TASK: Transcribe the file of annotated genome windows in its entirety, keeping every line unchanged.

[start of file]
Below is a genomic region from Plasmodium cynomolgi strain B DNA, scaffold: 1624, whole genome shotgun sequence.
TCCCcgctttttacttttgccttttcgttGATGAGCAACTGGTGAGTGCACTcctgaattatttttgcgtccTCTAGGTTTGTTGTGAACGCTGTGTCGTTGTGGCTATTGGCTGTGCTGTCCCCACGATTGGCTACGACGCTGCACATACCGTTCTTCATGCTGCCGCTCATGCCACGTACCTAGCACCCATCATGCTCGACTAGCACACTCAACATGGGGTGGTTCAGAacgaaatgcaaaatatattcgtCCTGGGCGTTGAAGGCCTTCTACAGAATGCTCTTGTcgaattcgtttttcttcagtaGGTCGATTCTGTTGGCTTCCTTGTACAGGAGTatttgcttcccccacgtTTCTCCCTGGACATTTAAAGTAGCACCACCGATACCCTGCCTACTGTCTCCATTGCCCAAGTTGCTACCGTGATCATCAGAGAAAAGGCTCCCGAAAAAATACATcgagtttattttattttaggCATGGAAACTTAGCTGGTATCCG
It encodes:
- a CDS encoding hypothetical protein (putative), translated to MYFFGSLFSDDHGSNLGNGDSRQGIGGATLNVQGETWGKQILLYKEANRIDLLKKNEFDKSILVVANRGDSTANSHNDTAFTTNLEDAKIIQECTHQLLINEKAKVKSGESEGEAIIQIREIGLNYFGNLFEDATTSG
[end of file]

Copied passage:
Below is a genomic region from Plasmodium cynomolgi strain B DNA, scaffold: 1624, whole genome shotgun sequence.
TCCCcgctttttacttttgccttttcgttGATGAGCAACTGGTGAGTGCACTcctgaattatttttgcgtccTCTAGGTTTGTTGTGAACGCTGTGTCGTTGTGGCTATTGGCTGTGCTGTCCCCACGATTGGCTACGACGCTGCACATACCGTTCTTCATGCTGCCGCTCATGCCACGTACCTAGCACCCATCATGCTCGACTAGCACACTCAACATGGGGTGGTTCAGAacgaaatgcaaaatatattcgtCCTGGGCGTTGAAGGCCTTCTACAGAATGCTCTTGTcgaattcgtttttcttcagtaGGTCGATTCTGTTGGCTTCCTTGTACAGGAGTatttgcttcccccacgtTTCTCCCTGGACATTTAAAGTAGCACCACCGATACCCTGCCTACTGTCTCCATTGCCCAAGTTGCTACCGTGATCATCAGAGAAAAGGCTCCCGAAAAAATACATcgagtttattttattttaggCATGGAAACTTAGCTGGTATCCG
It encodes:
- a CDS encoding hypothetical protein (putative), translated to MYFFGSLFSDDHGSNLGNGDSRQGIGGATLNVQGETWGKQILLYKEANRIDLLKKNEFDKSILVVANRGDSTANSHNDTAFTTNLEDAKIIQECTHQLLINEKAKVKSGESEGEAIIQIREIGLNYFGNLFEDATTSG